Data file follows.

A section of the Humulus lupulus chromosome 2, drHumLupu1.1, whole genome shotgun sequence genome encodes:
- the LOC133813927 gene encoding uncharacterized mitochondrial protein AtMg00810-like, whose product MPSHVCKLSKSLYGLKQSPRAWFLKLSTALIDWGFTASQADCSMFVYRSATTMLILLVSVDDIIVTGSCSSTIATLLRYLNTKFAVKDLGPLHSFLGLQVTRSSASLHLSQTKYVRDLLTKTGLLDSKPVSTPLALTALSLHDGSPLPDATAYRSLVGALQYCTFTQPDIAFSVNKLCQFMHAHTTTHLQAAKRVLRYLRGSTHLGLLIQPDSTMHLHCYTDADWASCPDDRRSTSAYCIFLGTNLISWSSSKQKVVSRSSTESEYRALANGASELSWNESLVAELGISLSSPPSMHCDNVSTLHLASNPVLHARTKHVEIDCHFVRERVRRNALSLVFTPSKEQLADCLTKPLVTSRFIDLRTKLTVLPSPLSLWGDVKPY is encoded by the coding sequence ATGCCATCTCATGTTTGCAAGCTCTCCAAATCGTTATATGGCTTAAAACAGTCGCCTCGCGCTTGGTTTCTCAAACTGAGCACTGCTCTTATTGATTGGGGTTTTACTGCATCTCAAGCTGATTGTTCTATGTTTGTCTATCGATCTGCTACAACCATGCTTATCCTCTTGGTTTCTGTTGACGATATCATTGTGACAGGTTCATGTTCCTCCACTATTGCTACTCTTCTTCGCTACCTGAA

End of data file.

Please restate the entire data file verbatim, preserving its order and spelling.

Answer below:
A section of the Humulus lupulus chromosome 2, drHumLupu1.1, whole genome shotgun sequence genome encodes:
- the LOC133813927 gene encoding uncharacterized mitochondrial protein AtMg00810-like, whose product MPSHVCKLSKSLYGLKQSPRAWFLKLSTALIDWGFTASQADCSMFVYRSATTMLILLVSVDDIIVTGSCSSTIATLLRYLNTKFAVKDLGPLHSFLGLQVTRSSASLHLSQTKYVRDLLTKTGLLDSKPVSTPLALTALSLHDGSPLPDATAYRSLVGALQYCTFTQPDIAFSVNKLCQFMHAHTTTHLQAAKRVLRYLRGSTHLGLLIQPDSTMHLHCYTDADWASCPDDRRSTSAYCIFLGTNLISWSSSKQKVVSRSSTESEYRALANGASELSWNESLVAELGISLSSPPSMHCDNVSTLHLASNPVLHARTKHVEIDCHFVRERVRRNALSLVFTPSKEQLADCLTKPLVTSRFIDLRTKLTVLPSPLSLWGDVKPY is encoded by the coding sequence ATGCCATCTCATGTTTGCAAGCTCTCCAAATCGTTATATGGCTTAAAACAGTCGCCTCGCGCTTGGTTTCTCAAACTGAGCACTGCTCTTATTGATTGGGGTTTTACTGCATCTCAAGCTGATTGTTCTATGTTTGTCTATCGATCTGCTACAACCATGCTTATCCTCTTGGTTTCTGTTGACGATATCATTGTGACAGGTTCATGTTCCTCCACTATTGCTACTCTTCTTCGCTACCTGAA